The other significant driver of NFT interest is on the aspirational side of things. Today that means selling NFTs to those who are unlikely to ever own a yacht, but who might be able to afford a digital equivalent in the metaverse or whose enthusiasm for yachts can be tapped into in different ways.

Some of these NFTs may also offer additional experiences as associated token rights, such as access to boat shows, exclusive parties or even opportunities to visit some of the boats in question.

“We think it’s going to be really fun for people who are dreaming of owning yachts, or scrolling through new yachts, to have the ability before they jump offline to mint NFT superyachts, and keep them in their wallets and have fun with them,” says Mandelstein.

When pressed on how exactly people might have fun with digital yachts – or why NFT invitations are better than conventional ones –  it turns out the real opportunity at the heart of the NFT business is getting yacht enthusiasts into yacht sales.

“We’re providing them with an opportunity to jump into the yachting industry. And if they’re an incredible salesperson, they might make a lot of money. We’re not promising anything. It’s not financial advice, but we’re certainly saying ‘Thank you for buying our NFT,’” says Mandelstein, noting that buying one of his NFTs entitles an owner to apply for a virtual brokerage licence with his business. “We are a sales company and we need NFT salespeople, in the metaverse and in real life here in Florida.”

The 45m Dorothea III is listed for sale in bitcoin with Merle Wood & Associates.

Grant Super’s business, Deer Hague, hopes to tap into an even more niche aspirational market. He offers select clients the opportunity to invest in high-value physical assets – among them assets held on yachts – on a fractional basis using NFTs. Again, as an added sweetener, the tokens can give holders additional rights, such as the opportunity to visit the assets they fractionally own.

“Yachts obviously contain a lot of valuable assets, such as furniture, and we have agreements with the owners to start doing fractional ownership of these assets in order to make some money out of them,” notes Grant Super. For those raising money this way, the advantage is that the assets themselves never have to leave the yachts.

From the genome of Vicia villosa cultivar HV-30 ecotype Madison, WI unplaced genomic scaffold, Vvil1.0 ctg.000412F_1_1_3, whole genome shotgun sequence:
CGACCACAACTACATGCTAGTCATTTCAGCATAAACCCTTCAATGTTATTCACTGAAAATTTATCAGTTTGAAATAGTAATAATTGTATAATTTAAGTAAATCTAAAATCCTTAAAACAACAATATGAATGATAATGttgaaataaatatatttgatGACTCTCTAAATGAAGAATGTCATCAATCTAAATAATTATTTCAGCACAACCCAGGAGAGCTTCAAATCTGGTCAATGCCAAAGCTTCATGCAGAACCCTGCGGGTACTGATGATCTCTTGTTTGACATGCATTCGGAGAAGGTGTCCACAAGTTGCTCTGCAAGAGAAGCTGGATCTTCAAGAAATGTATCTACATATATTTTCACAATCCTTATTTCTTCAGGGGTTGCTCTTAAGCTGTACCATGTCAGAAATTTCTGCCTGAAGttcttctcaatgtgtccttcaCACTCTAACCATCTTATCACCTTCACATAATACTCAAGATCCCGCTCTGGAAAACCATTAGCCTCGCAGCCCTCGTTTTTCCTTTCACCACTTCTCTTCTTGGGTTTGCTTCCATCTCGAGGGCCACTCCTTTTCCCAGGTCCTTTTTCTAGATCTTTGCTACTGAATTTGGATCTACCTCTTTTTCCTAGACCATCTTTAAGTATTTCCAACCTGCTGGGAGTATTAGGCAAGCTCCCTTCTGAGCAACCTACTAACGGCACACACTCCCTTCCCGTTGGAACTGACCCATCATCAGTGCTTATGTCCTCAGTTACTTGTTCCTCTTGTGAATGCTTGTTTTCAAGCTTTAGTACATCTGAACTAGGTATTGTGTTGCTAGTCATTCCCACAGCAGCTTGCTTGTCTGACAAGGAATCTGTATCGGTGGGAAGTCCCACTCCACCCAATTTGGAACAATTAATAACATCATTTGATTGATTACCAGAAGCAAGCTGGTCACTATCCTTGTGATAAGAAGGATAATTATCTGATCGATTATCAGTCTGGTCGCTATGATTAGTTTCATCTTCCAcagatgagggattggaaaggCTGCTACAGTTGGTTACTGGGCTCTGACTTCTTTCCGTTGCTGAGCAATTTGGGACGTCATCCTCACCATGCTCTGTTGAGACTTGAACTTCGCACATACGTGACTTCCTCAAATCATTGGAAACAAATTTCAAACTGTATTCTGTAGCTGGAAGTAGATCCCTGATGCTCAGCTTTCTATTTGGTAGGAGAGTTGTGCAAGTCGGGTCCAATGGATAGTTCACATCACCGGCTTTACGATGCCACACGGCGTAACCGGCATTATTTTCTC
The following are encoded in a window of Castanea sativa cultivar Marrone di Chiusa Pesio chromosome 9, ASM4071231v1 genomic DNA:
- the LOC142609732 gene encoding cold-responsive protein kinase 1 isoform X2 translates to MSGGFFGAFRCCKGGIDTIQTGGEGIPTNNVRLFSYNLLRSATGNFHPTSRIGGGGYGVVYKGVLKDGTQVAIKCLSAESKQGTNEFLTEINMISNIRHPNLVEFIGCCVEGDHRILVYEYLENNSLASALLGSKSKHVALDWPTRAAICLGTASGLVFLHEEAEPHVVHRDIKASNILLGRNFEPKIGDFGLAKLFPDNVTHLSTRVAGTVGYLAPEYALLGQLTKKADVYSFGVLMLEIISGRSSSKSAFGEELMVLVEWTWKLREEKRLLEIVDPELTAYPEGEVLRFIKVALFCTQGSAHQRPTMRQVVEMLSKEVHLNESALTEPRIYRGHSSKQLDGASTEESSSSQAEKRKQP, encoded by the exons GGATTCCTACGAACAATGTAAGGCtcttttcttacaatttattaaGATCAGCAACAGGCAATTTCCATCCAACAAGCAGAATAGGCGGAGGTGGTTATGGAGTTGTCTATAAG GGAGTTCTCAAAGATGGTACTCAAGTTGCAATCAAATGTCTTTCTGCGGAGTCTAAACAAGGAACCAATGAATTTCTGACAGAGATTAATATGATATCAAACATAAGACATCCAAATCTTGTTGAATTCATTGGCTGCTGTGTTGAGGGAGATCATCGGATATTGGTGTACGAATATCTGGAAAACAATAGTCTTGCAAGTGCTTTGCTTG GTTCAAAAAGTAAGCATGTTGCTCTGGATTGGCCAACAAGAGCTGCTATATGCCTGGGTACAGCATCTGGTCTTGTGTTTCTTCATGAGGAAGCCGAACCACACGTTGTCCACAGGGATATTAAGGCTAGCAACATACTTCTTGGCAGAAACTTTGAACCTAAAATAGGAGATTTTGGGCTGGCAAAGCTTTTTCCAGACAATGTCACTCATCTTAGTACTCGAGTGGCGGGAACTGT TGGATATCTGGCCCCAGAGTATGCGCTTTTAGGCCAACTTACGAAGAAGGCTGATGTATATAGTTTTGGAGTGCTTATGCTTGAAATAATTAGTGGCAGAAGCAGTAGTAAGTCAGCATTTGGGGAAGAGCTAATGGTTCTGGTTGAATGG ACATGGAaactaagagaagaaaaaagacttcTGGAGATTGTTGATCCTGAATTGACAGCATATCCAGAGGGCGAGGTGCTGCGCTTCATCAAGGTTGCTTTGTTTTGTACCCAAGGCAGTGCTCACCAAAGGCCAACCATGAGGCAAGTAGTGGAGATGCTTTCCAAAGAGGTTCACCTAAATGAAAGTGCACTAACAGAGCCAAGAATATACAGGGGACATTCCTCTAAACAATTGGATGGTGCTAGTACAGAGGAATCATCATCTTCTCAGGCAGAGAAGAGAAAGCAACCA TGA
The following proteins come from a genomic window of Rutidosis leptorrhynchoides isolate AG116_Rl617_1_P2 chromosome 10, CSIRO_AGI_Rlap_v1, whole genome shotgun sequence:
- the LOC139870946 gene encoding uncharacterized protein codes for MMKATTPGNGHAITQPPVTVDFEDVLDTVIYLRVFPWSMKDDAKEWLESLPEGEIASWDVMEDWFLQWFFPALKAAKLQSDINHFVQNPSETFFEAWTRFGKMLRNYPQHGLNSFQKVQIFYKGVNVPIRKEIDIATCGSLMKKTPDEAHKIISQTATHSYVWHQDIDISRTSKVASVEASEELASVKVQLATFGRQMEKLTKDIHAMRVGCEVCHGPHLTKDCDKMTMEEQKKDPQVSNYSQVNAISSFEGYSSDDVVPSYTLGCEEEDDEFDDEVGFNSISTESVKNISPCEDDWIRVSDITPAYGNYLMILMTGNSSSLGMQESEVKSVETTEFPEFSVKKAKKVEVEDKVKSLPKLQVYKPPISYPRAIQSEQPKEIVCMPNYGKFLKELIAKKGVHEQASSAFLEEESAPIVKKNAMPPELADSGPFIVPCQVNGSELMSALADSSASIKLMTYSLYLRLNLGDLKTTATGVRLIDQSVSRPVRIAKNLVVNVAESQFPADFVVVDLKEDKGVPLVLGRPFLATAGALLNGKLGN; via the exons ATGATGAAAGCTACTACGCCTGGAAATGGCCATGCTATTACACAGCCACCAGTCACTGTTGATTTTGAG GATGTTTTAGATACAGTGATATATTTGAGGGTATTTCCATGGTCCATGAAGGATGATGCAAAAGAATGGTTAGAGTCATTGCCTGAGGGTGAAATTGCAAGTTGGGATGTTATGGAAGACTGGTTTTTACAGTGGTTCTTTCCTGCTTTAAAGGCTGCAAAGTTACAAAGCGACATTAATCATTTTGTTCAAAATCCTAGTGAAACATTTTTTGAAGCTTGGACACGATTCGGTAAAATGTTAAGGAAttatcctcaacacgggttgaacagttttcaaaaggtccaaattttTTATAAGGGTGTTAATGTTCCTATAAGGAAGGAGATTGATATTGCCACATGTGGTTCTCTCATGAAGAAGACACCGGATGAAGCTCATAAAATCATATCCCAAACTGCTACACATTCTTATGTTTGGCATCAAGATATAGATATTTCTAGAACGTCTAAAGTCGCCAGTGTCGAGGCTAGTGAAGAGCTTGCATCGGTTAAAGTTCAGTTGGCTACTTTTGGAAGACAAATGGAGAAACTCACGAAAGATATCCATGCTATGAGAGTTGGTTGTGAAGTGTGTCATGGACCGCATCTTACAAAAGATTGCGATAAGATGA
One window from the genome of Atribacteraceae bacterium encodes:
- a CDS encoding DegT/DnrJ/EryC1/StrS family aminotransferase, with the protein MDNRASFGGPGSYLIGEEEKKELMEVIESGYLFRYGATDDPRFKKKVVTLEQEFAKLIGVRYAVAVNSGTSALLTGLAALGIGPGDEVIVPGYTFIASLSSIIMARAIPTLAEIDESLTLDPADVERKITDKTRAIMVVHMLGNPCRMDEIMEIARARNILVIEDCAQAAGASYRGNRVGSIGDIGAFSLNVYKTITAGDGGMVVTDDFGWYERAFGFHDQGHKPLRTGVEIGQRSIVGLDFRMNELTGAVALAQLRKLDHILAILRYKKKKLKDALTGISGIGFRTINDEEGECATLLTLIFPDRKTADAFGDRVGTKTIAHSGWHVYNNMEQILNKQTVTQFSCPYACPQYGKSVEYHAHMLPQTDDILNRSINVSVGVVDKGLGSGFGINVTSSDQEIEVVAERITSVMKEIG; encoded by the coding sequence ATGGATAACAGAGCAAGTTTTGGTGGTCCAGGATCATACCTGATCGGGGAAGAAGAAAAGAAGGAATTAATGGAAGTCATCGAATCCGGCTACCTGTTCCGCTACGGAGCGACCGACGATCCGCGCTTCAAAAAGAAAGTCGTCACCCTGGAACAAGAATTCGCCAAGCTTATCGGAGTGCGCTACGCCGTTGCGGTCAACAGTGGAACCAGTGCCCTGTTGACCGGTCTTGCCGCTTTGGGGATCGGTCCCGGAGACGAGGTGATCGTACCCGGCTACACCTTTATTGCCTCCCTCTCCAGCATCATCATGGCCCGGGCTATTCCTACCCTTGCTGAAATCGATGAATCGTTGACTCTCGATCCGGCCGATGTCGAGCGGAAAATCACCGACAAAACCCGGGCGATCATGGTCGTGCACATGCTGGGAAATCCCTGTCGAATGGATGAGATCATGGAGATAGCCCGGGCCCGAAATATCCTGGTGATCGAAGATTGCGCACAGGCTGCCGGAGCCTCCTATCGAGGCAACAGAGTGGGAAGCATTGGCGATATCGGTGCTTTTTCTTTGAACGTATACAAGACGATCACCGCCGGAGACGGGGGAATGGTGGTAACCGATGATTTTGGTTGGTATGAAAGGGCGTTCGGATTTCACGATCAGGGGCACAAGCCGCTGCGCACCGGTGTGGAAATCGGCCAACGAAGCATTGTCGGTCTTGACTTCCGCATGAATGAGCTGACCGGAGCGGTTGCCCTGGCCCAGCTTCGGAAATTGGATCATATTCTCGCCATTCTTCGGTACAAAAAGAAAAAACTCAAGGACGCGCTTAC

Grant Super stresses the tokens themselves are not a replacement for the usual due diligence protocols associated with chartering yachts or raising money: “We will be vetting the people, that’s part of the process. You can’t just let anybody come on board.”

Despite having a somewhat cynical take on the state of the market, Grant Super still thinks that, in the longer run, NFTs and decentralised autonomous organisations (DAOs) could open the door to new types of collective ownership models for the yachting world.

“This will allow people into very serious assets, including resorts and superyachts, in a tiered way where expectations are measured against what tier you’re in,” he says. “So, if you pay more, you may always get August, but I never get August, I get July, or you get three visits on board, whereas I only get one, and so on.”

Bannenberg & Rowell launched a collection of NFTs earlier this year

Other boating experts, however, see this as unlikely due to the uniquely disastrous history of timeshare models in the industry. “People fight all the time over this stuff because there are running costs and then boats break all the time,” says Brendan Greeley, a journalist who writes about both economics and boating for the Financial Times. “If you have an NFT yacht share, you’d need one of those yacht operating companies to manage all of the bookkeeping and cost-sharing, and then you might as well just rent the goddamn boat for a week when you need it. You can’t get around centralisation.”